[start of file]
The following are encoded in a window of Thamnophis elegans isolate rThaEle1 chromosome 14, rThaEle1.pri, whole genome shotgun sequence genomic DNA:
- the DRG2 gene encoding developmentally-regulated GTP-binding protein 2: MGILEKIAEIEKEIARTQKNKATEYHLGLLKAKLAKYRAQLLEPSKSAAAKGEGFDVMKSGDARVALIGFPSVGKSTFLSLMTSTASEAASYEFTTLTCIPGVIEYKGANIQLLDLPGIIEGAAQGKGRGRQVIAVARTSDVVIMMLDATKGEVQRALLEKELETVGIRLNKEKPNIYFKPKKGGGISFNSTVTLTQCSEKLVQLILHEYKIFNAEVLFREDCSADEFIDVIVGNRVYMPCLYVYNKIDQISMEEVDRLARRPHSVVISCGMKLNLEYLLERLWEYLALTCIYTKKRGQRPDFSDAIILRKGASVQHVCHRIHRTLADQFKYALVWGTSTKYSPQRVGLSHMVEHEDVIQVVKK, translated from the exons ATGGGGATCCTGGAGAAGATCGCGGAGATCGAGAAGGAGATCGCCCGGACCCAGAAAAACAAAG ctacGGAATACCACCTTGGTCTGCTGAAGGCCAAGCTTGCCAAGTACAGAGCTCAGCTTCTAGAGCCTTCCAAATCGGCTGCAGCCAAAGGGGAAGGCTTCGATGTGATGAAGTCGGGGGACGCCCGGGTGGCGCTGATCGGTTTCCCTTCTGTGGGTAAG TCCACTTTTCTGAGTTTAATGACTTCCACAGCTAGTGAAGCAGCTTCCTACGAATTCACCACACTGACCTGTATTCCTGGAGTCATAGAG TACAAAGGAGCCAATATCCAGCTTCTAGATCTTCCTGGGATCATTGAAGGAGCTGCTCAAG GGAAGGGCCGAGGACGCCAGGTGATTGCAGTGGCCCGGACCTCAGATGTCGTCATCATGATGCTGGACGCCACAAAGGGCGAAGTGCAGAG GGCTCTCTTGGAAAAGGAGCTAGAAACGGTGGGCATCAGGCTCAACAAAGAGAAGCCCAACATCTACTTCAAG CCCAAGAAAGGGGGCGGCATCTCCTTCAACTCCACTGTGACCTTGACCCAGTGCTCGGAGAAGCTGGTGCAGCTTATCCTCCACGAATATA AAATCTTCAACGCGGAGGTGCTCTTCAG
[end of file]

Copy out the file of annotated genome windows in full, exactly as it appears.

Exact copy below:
The following are encoded in a window of Thamnophis elegans isolate rThaEle1 chromosome 14, rThaEle1.pri, whole genome shotgun sequence genomic DNA:
- the DRG2 gene encoding developmentally-regulated GTP-binding protein 2: MGILEKIAEIEKEIARTQKNKATEYHLGLLKAKLAKYRAQLLEPSKSAAAKGEGFDVMKSGDARVALIGFPSVGKSTFLSLMTSTASEAASYEFTTLTCIPGVIEYKGANIQLLDLPGIIEGAAQGKGRGRQVIAVARTSDVVIMMLDATKGEVQRALLEKELETVGIRLNKEKPNIYFKPKKGGGISFNSTVTLTQCSEKLVQLILHEYKIFNAEVLFREDCSADEFIDVIVGNRVYMPCLYVYNKIDQISMEEVDRLARRPHSVVISCGMKLNLEYLLERLWEYLALTCIYTKKRGQRPDFSDAIILRKGASVQHVCHRIHRTLADQFKYALVWGTSTKYSPQRVGLSHMVEHEDVIQVVKK, translated from the exons ATGGGGATCCTGGAGAAGATCGCGGAGATCGAGAAGGAGATCGCCCGGACCCAGAAAAACAAAG ctacGGAATACCACCTTGGTCTGCTGAAGGCCAAGCTTGCCAAGTACAGAGCTCAGCTTCTAGAGCCTTCCAAATCGGCTGCAGCCAAAGGGGAAGGCTTCGATGTGATGAAGTCGGGGGACGCCCGGGTGGCGCTGATCGGTTTCCCTTCTGTGGGTAAG TCCACTTTTCTGAGTTTAATGACTTCCACAGCTAGTGAAGCAGCTTCCTACGAATTCACCACACTGACCTGTATTCCTGGAGTCATAGAG TACAAAGGAGCCAATATCCAGCTTCTAGATCTTCCTGGGATCATTGAAGGAGCTGCTCAAG GGAAGGGCCGAGGACGCCAGGTGATTGCAGTGGCCCGGACCTCAGATGTCGTCATCATGATGCTGGACGCCACAAAGGGCGAAGTGCAGAG GGCTCTCTTGGAAAAGGAGCTAGAAACGGTGGGCATCAGGCTCAACAAAGAGAAGCCCAACATCTACTTCAAG CCCAAGAAAGGGGGCGGCATCTCCTTCAACTCCACTGTGACCTTGACCCAGTGCTCGGAGAAGCTGGTGCAGCTTATCCTCCACGAATATA AAATCTTCAACGCGGAGGTGCTCTTCAG